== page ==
August 24, 2023

City Of Chicago Files Suit Against Automakers Kia And Hyundai

A critical defect in the companies’ vehicles led to a car theft crisis.

Mayor's Press Office    312.744.3334

CHICAGO – Mayor Brandon Johnson announced today that the City has filed a civil lawsuit against Kia America, Inc., Kia Corporation, Hyundai Motor America, and Hyundai Motor Company for their failure to include industry-standard engine immobilizers in multiple models of their vehicles, resulting in a steep rise in vehicle thefts, reckless driving, property damage, and a wide array of related violent crimes in Chicago.

The complaint, which was filed in the Circuit Court of Cook County, alleges that Kia and Hyundai failed to equip their U.S. cars, sold between 2011 and 2022, with vital anti-theft technology, which almost all other car manufacturers made a standard feature over a decade ago and which Kia and Hyundai include in their vehicles sold outside of the country. The Complaint alleges that Kia and Hyundai deceptively assured consumers that these vehicles possessed “advanced” safety features, despite knowing about this critical defect and its consequences.

“The impact of car theft on Chicago residents can be deeply destabilizing, particularly for low- to middle-income workers who have fewer options for getting to work and taking care of their families,” said Mayor Brandon Johnson. “The failure of Kia and Hyundai to install basic auto-theft prevention technology in these models is sheer negligence, and as a result, a citywide and nationwide crime spree around automobile theft has been unfolding right before our eyes.”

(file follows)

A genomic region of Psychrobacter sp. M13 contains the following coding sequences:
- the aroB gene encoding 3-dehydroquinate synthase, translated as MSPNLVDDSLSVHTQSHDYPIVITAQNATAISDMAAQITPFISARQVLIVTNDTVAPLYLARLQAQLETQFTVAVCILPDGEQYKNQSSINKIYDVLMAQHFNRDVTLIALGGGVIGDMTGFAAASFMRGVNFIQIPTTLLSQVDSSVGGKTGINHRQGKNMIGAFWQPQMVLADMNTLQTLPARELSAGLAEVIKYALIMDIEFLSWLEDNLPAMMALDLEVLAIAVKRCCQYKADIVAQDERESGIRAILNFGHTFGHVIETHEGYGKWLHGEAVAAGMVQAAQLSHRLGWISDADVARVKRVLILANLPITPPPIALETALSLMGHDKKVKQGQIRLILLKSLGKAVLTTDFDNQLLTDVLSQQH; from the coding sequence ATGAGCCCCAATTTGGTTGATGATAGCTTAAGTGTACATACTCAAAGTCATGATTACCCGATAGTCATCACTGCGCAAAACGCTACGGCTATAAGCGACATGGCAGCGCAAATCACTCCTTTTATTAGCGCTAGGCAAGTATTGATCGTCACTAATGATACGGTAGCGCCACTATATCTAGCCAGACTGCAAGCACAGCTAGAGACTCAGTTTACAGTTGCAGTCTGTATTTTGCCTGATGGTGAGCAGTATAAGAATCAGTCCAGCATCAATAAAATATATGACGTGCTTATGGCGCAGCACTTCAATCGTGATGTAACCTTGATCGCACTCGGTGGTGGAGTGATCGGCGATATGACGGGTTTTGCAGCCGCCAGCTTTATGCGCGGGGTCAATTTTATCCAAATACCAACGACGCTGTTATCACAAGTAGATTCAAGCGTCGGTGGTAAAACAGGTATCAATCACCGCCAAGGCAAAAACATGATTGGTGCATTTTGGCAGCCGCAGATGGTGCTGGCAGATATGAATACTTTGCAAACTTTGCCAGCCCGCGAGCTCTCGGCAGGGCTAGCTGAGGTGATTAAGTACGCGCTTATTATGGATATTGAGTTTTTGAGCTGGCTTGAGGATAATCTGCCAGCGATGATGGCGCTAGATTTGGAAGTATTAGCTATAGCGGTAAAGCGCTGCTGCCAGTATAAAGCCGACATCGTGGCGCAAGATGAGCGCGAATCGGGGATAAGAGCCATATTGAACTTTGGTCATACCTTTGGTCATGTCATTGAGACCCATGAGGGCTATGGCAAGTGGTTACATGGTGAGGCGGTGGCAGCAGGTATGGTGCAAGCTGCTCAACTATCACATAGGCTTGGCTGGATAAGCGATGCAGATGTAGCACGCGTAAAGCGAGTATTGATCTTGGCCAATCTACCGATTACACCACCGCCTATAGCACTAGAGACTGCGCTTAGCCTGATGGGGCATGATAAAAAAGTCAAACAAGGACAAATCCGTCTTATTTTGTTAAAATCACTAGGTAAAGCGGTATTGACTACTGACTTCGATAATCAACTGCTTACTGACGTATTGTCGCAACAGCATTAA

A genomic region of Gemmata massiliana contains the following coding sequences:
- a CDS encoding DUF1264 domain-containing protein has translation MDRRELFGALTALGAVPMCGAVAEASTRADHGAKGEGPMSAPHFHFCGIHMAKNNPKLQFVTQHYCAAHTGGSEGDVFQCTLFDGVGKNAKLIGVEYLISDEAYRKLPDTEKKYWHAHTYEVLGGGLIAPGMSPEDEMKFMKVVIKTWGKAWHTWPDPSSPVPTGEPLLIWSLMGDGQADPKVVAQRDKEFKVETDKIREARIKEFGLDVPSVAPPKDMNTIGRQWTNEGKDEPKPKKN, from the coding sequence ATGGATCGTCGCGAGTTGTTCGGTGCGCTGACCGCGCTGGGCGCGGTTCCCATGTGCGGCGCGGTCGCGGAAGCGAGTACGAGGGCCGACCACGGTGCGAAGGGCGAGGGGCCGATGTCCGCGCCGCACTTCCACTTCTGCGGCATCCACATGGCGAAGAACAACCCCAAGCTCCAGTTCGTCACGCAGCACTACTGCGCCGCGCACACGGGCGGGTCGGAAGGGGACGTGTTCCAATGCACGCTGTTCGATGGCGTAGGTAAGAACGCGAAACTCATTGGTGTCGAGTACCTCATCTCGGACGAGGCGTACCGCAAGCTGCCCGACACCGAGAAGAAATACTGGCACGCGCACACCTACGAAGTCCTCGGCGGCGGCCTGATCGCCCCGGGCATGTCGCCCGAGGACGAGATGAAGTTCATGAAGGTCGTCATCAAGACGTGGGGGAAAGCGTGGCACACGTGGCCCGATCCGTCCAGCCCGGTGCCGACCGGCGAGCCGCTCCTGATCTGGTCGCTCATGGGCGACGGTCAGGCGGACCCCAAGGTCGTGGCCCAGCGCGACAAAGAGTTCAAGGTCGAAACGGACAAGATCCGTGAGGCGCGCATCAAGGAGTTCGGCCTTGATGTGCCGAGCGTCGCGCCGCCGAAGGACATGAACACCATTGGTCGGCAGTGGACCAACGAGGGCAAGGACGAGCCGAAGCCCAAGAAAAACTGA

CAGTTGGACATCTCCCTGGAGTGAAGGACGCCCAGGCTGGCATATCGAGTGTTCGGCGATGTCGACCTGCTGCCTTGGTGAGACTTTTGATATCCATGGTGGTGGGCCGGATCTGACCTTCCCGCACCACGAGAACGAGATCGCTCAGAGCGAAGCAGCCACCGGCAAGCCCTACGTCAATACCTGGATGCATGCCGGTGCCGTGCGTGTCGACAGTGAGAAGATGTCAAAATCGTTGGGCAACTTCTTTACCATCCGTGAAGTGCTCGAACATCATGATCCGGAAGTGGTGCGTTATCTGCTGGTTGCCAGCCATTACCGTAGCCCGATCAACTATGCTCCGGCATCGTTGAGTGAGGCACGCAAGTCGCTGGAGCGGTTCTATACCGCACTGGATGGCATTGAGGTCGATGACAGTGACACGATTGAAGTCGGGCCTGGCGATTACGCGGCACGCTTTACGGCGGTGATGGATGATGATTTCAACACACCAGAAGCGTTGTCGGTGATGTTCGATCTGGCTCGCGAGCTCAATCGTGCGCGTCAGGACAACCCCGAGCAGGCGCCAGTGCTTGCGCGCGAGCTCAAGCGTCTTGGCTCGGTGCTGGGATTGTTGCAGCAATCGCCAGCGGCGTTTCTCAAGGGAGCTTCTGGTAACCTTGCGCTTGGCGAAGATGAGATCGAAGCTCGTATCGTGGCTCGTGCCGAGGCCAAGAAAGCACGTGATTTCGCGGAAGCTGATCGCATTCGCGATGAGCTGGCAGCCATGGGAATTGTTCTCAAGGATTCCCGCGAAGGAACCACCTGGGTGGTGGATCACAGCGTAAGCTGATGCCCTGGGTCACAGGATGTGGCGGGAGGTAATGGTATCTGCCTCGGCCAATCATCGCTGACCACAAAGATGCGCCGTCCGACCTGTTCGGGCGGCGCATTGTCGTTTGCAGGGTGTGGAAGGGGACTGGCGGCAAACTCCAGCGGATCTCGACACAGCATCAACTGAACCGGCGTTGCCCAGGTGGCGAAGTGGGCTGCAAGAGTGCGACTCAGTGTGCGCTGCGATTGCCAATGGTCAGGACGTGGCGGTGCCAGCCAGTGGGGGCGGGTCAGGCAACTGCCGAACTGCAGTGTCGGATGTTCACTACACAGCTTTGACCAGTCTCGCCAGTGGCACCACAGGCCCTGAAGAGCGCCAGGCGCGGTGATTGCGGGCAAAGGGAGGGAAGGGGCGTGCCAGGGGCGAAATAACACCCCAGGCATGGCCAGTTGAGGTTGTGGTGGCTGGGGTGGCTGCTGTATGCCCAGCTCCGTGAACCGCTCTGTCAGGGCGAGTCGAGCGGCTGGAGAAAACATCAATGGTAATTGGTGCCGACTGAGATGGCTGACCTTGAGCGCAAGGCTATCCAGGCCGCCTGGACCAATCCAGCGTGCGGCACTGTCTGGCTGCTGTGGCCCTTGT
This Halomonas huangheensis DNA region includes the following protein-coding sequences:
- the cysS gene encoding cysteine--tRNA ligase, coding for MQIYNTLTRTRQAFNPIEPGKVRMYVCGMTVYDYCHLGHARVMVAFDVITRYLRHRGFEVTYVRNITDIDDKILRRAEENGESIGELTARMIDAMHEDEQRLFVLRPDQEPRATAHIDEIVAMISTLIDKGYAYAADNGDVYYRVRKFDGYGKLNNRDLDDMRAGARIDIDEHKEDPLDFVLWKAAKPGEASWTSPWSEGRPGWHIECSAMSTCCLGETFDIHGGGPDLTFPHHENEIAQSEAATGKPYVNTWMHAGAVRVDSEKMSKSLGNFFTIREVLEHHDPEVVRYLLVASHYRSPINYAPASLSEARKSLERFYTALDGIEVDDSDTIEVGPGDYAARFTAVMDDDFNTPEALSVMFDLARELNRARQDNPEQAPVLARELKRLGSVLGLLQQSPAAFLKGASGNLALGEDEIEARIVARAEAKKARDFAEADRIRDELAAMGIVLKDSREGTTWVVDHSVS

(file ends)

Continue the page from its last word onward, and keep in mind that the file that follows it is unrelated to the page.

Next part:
Since videos posted on social media exposed this defect, thefts of Kia and Hyundai vehicles in Chicago surged from about 500 in the first half of 2022 to more than 8,350 during the second half of the year. Thefts of Kia and Hyundai vehicles continue to comprise more than half of all vehicles stolen in Chicago in 2023.

Because these vehicles are entry-level models, Kia’s and Hyundai’s failure to include engine immobilizers disproportionately impacts low-income Chicago residents. Moreover, offenders have used stolen Kia and Hyundai vehicles to commit other crimes, including reckless driving, armed robbery, and murder.

Kia and Hyundai have failed to remedy their misconduct, refusing to provide sufficient steering wheel locks requested by the City and even taking advantage of the crisis by charging consumers for security kits.

“Chicago is bearing the cost of Defendants’ unlawful conduct, as it pays for property damage, diverts law enforcement resources, and strives to keep the public safe from harm Defendants could have prevented,” said Corporation Counsel Mary Richardson-Lowry.

"This is about saving lives and preventing the violent crimes that these stolen vehicles are used in," said Interim Superintendent Fred Waller. "As law enforcement, we are doing everything we can to prevent these thefts, but these vehicle companies must also be held accountable."

The City’s Complaint alleges that Defendants’ actions violated the City’s consumer protection laws, were negligent, and created a public nuisance. The City aims to reclaim expenses incurred by the City in responding to the wave of thefts, provide restitution to Chicago owners of affected vehicles, and compel the companies to fix security flaws in affected vehicles.

The City is represented in this lawsuit by lawyers from the Affirmative Litigation Division in its Department of Law. If any Chicagoan wishes to inform the City about their experience with Kia and Hyundai related to their failure to install immobilizers and resulting thefts, they can do so by emailing